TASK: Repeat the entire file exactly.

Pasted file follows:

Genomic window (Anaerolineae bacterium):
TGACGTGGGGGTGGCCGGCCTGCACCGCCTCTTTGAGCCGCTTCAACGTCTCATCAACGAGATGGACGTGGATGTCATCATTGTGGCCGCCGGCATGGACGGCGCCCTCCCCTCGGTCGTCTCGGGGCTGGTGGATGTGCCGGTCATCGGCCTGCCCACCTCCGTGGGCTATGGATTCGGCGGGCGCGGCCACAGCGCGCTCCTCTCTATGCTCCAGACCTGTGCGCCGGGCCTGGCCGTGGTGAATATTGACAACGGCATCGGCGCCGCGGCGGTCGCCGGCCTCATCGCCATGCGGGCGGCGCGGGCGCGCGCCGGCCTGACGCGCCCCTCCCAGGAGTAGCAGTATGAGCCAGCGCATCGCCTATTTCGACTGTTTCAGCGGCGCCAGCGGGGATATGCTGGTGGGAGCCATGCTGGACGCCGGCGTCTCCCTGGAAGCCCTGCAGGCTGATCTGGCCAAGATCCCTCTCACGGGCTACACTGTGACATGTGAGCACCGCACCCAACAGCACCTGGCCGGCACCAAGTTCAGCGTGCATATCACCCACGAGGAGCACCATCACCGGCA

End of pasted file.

Genomic window (Anaerolineae bacterium):
TGACGTGGGGGTGGCCGGCCTGCACCGCCTCTTTGAGCCGCTTCAACGTCTCATCAACGAGATGGACGTGGATGTCATCATTGTGGCCGCCGGCATGGACGGCGCCCTCCCCTCGGTCGTCTCGGGGCTGGTGGATGTGCCGGTCATCGGCCTGCCCACCTCCGTGGGCTATGGATTCGGCGGGCGCGGCCACAGCGCGCTCCTCTCTATGCTCCAGACCTGTGCGCCGGGCCTGGCCGTGGTGAATATTGACAACGGCATCGGCGCCGCGGCGGTCGCCGGCCTCATCGCCATGCGGGCGGCGCGGGCGCGCGCCGGCCTGACGCGCCCCTCCCAGGAGTAGCAGTATGAGCCAGCGCATCGCCTATTTCGACTGTTTCAGCGGCGCCAGCGGGGATATGCTGGTGGGAGCCATGCTGGACGCCGGCGTCTCCCTGGAAGCCCTGCAGGCTGATCTGGCCAAGATCCCTCTCACGGGCTACACTGTGACATGTGAGCACCGCACCCAACAGCACCTGGCCGGCACCAAGTTCAGCGTGCATATCACCCACGAGGAGCACCATCACCGGCA